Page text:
The legal environment has been moved by the Constitutional Court ruling of 23 June 2015 (SK 32/14), in which the Court held that three times the remuneration for culpable violation of copyright is incompatible with the Polish Constitution. The problem is that this subject did not make it to the minds of Polish creative industry. And even if it did, it did not stay there permanently. And it should. So what does this ruling mean in practice?
What was it like before?
In the past, culpable copyright infringement (e.g. by using a newspaper article, releasing a CD or a book without a license, copying the source code of a computer program for your own application or game, exploiting a film or an advertisement without appropriate permission, etc.) posed for the violator a risk, among others, of paying three times the remuneration which would be payable for the approval of use of the work by an entitled person. This right was included in Article 79, section 1 item 3 letter b of the copyright law and related rights. In the case of failure to prove guilt – double remuneration could be requested. The violator knew, therefore, that if he or she requested permission to use the work, he or she would have to pay a license fee. The violator also knew that if he or she did not do so, and gets caught, he or she will have to pay three times that amount.
What did the Court say?
The Court held, however, that such a mechanism is not compatible with Article 64 sections 1 and 2 in conjunction with Article 31 section 3 and in conjunction with Article 2 of the Constitution, i.e. with the principle of respect for and the protection of human freedom and the principle of equal protection of legal ownership and other property rights. Simply put, the Court declared this mechanism is disproportionate and too repressive against the perpetrator (more on this in our earlier post).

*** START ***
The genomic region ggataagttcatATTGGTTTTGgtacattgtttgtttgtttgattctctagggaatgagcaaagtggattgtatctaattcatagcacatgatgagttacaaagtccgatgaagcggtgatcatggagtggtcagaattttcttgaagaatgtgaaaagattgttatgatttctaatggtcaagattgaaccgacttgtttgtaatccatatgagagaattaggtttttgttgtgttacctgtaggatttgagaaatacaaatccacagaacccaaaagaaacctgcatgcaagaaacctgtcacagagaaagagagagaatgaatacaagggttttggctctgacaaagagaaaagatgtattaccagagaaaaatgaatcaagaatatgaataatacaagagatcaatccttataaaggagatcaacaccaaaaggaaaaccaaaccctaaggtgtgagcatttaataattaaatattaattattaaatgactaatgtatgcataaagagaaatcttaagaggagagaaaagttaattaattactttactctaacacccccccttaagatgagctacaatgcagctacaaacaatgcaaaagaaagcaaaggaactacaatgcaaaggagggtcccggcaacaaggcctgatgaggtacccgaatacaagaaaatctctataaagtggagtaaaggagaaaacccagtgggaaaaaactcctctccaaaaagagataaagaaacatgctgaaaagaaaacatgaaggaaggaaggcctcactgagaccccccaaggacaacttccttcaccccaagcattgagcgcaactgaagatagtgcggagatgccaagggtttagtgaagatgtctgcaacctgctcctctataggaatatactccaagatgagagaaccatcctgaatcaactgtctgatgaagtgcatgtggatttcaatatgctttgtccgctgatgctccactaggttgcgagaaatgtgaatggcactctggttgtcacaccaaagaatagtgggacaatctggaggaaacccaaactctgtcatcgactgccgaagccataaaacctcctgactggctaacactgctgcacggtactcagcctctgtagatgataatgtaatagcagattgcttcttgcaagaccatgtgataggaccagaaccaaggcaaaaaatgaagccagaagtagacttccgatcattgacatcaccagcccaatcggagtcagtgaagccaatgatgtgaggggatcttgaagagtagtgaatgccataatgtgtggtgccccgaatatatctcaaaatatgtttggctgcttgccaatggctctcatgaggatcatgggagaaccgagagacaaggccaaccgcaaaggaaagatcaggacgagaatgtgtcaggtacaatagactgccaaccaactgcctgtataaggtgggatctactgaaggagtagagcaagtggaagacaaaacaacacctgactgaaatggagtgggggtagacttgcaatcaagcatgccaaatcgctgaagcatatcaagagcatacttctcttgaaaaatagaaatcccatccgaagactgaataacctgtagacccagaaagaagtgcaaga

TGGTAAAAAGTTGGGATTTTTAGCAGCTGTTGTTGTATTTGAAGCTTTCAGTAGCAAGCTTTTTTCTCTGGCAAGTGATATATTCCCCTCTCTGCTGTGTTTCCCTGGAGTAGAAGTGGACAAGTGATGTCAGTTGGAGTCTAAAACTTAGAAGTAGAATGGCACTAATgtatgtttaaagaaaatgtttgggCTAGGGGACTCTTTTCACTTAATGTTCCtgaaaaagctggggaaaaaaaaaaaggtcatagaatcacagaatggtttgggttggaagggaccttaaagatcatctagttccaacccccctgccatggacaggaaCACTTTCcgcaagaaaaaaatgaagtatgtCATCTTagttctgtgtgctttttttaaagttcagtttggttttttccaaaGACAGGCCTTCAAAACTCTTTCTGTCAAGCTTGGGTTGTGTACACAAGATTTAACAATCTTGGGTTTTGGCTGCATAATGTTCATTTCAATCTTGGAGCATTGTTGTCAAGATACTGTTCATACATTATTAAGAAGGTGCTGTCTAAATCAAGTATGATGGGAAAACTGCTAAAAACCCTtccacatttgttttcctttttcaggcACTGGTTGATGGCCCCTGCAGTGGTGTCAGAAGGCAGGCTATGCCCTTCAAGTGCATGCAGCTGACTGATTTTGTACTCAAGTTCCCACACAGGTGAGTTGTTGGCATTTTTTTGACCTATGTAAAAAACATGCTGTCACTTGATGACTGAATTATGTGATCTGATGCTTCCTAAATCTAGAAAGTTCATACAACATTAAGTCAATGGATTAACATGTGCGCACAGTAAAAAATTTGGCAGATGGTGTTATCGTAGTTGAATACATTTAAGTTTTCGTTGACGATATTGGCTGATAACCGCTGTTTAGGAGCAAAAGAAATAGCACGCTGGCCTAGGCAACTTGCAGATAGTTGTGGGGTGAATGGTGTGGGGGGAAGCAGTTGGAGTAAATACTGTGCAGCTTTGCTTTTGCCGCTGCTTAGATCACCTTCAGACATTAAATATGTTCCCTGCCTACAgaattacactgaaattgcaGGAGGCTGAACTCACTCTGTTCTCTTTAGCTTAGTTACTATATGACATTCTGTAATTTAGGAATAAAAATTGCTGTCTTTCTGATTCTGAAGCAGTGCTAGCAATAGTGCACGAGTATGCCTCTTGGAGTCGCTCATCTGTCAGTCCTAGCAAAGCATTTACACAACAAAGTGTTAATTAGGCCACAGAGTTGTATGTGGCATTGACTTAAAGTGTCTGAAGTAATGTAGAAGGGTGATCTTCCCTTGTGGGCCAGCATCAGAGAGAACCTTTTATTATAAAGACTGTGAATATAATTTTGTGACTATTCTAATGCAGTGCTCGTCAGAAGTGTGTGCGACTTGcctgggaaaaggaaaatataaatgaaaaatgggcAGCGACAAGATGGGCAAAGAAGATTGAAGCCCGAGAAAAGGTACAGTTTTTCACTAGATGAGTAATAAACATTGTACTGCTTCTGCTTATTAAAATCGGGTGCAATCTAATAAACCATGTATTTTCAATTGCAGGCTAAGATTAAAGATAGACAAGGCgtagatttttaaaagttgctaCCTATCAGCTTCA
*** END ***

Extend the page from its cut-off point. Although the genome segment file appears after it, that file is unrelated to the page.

What are the consequences of the Constitutional Court ruling?
Currently, those entitled are left with claiming twice the remuneration due or – which is practically very little in the case of copyright infringement – demanding compensation for damages of general terms. Of course the entitled is allowed to submit other claims, but they either do not have a real economic nature, or their practical effectiveness is much weaker. In the doctrine there are even voices (in my opinion – unfounded) that seek twice the amount due should also not take place. Although the double amount remained in our law, it cannot be excluded, however, that the next case at the Constitutional Court will result in the further weakening of the creative industry’s position.
Then, the potential perpetrator calculating whether it is worth committing the violation, or even adopting a business model built on copyright infringements, could lead to the conclusion that it is economically more profitable not to obtain the permit from the entitled. In the end, not all violations will come to light, not all of these revealed will go to courts, and in the court the entitled will be able to claim de facto only the equivalent of the license that the perpetrator who wanted to run the business legally… would have to pay anyway.
The creative industry should not remain passive and should expect and demand from the legislature urgent intervention. The provision challenged by the Court should be constructed in such a way that it provides practical and meaningful protection for the entitled, leaving, however, flexibility to the law courts.
The article originally appeared in Puls Biznesu on 19 November 2015.